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Charlie Papazian Is Retiring From the Brewers Association After 40 Years

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Charlie Papazian Is Retiring From the Brewers Association After 40 Years

After more than 40 years of doing everything he could to promote and evangelize for the continued success of the craft beer revolution in America, the godfather of American homebrewing is finally stepping down. The Boulder, CO-based Brewers Association announced Tuesday morning that Charlie Papazian, founder of the American Homebrewers Association (AHA) and the Association of Brewers, would be stepping down in January of 2019, marking his 70th birthday and 40 years with the organization.

“We are all here today because of Charlie Papazian,” said Bob Pease, president and CEO of the Brewers Association, in a statement. “His influence on the homebrewing and craft brewing community is immeasurable. Who could have predicted that a simple wooden spoon, ingenuity and passion would spawn a community of more than one million homebrewers and 6,000 small and independent U.S. craft breweries.”

It was 1978 when Papazian (along with Charlie Matzen) founded the American Homebrewers Association in Boulder, which has grown over the decades into the country’s most recognizable source of homebrewing information and competitions. At the same time, he authored one of the original homebrewing bibles, The Complete Joy of Homebrewing, which is still in print today, several editions later. When I first picked up a mash paddle myself in 2007 as a college junior, it was The Complete Joy of Homebrewing that guided me, along with Papazian’s simple, reassuring motto: “Relax. Don’t worry. Have a homebrew.” Those same words inspired generations of new brewers, both hobbyists and professionals, and he leaves the organization today with almost 50,000 paying members.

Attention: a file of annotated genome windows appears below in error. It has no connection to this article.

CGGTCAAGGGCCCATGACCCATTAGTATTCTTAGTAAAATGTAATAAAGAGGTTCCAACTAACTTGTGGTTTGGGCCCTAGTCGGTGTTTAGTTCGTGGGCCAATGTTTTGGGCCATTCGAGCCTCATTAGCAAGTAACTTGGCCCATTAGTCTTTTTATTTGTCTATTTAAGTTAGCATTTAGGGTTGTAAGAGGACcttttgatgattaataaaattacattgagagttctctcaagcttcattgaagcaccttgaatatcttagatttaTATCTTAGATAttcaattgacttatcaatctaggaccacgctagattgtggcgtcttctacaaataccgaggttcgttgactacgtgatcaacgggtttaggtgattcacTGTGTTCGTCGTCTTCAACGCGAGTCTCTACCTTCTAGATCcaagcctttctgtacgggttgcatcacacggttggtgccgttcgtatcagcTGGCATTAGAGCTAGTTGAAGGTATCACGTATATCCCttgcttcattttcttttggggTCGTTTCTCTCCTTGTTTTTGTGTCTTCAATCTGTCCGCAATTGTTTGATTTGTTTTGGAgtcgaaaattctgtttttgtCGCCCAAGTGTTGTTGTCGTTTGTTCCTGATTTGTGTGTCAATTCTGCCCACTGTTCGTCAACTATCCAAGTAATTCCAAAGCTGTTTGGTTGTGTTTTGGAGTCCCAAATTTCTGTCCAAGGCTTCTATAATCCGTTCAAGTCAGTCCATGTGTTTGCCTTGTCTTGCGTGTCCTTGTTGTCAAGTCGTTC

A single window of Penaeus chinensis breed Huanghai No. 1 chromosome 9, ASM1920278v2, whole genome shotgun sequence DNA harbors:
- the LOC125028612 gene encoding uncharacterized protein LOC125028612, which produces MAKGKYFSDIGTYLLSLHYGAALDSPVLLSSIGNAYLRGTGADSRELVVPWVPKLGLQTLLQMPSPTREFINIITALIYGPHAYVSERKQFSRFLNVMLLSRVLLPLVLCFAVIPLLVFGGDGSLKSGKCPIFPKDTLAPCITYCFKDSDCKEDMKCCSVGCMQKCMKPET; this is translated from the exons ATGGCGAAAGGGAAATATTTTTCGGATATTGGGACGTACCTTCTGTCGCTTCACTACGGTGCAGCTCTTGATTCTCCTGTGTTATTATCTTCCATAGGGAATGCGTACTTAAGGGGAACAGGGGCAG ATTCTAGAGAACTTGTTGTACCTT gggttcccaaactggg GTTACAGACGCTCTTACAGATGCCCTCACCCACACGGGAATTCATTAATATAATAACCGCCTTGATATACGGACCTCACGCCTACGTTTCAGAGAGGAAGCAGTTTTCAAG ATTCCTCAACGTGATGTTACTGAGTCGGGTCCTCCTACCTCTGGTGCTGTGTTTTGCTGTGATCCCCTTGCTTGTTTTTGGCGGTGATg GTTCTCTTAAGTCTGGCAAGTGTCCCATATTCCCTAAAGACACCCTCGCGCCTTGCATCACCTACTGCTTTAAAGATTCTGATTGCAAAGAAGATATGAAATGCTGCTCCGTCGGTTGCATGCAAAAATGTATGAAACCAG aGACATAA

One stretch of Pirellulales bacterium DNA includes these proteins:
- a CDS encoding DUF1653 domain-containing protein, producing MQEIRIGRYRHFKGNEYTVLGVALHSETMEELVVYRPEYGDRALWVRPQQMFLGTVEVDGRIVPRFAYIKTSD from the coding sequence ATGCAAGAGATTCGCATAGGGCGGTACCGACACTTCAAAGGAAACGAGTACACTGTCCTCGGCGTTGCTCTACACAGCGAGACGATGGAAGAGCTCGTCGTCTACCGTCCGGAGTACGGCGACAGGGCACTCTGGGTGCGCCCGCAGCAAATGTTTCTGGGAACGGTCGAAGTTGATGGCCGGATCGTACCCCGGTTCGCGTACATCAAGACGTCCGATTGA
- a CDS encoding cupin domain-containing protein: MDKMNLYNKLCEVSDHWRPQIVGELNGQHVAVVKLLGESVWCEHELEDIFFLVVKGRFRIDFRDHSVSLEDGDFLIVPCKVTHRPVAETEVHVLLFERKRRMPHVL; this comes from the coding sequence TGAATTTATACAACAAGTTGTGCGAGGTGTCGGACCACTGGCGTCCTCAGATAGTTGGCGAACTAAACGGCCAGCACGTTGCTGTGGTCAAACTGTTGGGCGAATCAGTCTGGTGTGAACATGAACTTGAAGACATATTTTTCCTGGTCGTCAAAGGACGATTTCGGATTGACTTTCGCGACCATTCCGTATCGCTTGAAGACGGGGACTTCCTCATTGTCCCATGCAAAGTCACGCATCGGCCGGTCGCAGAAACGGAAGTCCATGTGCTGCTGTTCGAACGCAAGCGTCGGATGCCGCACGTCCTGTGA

Papazian was also an initial founder of the Great American Beer Festival (GABF) in 1982, which has now grown into the continent’s largest ticketed beer festival 37 years later. Papazian has been a permanent fixture at the event over those years, handing out awards and distributing his patented “Papazian fist bump” to winners. Anyone who has been to a GABF awards ceremony knows that the fist bump is just as big a part of any brewery’s win as the medal they’re taking home, and photos of brewers posing with a grinning Papazian tend to proliferate on social media in the days following the festival.

The statement from the Brewers Association includes the following quote from Papazian, on how the growth of the beer industry has exceeded any kind of expectation he could have possibly set:

“I had a playful vision that there would be a homebrewer in every neighborhood and a brewery in every town. But what I did not imagine, couldn’t imagine, never considered, was the impact that craft brewing would have on our culture, economy and American life.”

According to the release, Papazian will spend his final year with the BA working on several projects, most notably a brewing history archive project. To quote the release: “The archive will house 40 years of craft beer history in the form of more than 100,000 publications, photographs, audiotapes, films, videos, and documents—including 140 video interviews of the pioneers of American craft brewing—and will be accessible to researchers via the BA.”

There will likely never be another single individual so identified with homebrewing as a hobby than Charlie Papazian. We wish him the best, and many delicious brews, in whatever project comes next.

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